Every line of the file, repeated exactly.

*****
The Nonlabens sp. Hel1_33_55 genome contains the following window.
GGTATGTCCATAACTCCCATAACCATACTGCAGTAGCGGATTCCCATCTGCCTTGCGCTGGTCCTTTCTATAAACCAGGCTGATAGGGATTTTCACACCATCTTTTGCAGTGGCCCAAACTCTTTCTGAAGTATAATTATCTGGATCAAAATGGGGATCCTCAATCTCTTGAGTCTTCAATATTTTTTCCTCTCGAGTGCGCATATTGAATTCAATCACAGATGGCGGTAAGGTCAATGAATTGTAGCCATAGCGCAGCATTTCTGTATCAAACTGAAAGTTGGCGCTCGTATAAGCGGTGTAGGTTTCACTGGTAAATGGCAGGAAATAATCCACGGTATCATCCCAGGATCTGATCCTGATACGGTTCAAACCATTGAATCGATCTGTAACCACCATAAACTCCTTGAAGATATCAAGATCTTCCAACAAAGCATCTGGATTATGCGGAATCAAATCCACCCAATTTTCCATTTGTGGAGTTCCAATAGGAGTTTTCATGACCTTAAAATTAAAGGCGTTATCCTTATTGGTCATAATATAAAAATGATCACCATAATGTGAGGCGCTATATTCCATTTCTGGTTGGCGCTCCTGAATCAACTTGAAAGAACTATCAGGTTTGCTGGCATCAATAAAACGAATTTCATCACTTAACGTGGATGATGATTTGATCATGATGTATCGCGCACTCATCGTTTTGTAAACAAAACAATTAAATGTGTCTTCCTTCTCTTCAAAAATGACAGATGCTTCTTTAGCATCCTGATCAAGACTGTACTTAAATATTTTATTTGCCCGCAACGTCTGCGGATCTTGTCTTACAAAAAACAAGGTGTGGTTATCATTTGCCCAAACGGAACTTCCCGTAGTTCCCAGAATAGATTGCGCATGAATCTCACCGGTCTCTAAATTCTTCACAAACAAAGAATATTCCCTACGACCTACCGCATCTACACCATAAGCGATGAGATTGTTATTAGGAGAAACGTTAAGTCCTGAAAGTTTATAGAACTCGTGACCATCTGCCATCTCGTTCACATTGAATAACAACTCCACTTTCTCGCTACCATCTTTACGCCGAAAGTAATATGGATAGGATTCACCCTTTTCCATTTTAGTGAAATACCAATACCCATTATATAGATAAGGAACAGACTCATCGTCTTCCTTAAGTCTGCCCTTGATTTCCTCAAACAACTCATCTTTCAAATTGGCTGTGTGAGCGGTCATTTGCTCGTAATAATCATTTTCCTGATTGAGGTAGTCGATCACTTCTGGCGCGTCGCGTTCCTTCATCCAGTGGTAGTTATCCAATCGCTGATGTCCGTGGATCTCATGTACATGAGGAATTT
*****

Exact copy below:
The Nonlabens sp. Hel1_33_55 genome contains the following window.
GGTATGTCCATAACTCCCATAACCATACTGCAGTAGCGGATTCCCATCTGCCTTGCGCTGGTCCTTTCTATAAACCAGGCTGATAGGGATTTTCACACCATCTTTTGCAGTGGCCCAAACTCTTTCTGAAGTATAATTATCTGGATCAAAATGGGGATCCTCAATCTCTTGAGTCTTCAATATTTTTTCCTCTCGAGTGCGCATATTGAATTCAATCACAGATGGCGGTAAGGTCAATGAATTGTAGCCATAGCGCAGCATTTCTGTATCAAACTGAAAGTTGGCGCTCGTATAAGCGGTGTAGGTTTCACTGGTAAATGGCAGGAAATAATCCACGGTATCATCCCAGGATCTGATCCTGATACGGTTCAAACCATTGAATCGATCTGTAACCACCATAAACTCCTTGAAGATATCAAGATCTTCCAACAAAGCATCTGGATTATGCGGAATCAAATCCACCCAATTTTCCATTTGTGGAGTTCCAATAGGAGTTTTCATGACCTTAAAATTAAAGGCGTTATCCTTATTGGTCATAATATAAAAATGATCACCATAATGTGAGGCGCTATATTCCATTTCTGGTTGGCGCTCCTGAATCAACTTGAAAGAACTATCAGGTTTGCTGGCATCAATAAAACGAATTTCATCACTTAACGTGGATGATGATTTGATCATGATGTATCGCGCACTCATCGTTTTGTAAACAAAACAATTAAATGTGTCTTCCTTCTCTTCAAAAATGACAGATGCTTCTTTAGCATCCTGATCAAGACTGTACTTAAATATTTTATTTGCCCGCAACGTCTGCGGATCTTGTCTTACAAAAAACAAGGTGTGGTTATCATTTGCCCAAACGGAACTTCCCGTAGTTCCCAGAATAGATTGCGCATGAATCTCACCGGTCTCTAAATTCTTCACAAACAAAGAATATTCCCTACGACCTACCGCATCTACACCATAAGCGATGAGATTGTTATTAGGAGAAACGTTAAGTCCTGAAAGTTTATAGAACTCGTGACCATCTGCCATCTCGTTCACATTGAATAACAACTCCACTTTCTCGCTACCATCTTTACGCCGAAAGTAATATGGATAGGATTCACCCTTTTCCATTTTAGTGAAATACCAATACCCATTATATAGATAAGGAACAGACTCATCGTCTTCCTTAAGTCTGCCCTTGATTTCCTCAAACAACTCATCTTTCAAATTGGCTGTGTGAGCGGTCATTTGCTCGTAATAATCATTTTCCTGATTGAGGTAGTCGATCACTTCTGGCGCGTCGCGTTCCTTCATCCAGTGGTAGTTATCCAATCGCTGATGTCCGTGGATCTCATGTACATGAGGAATTT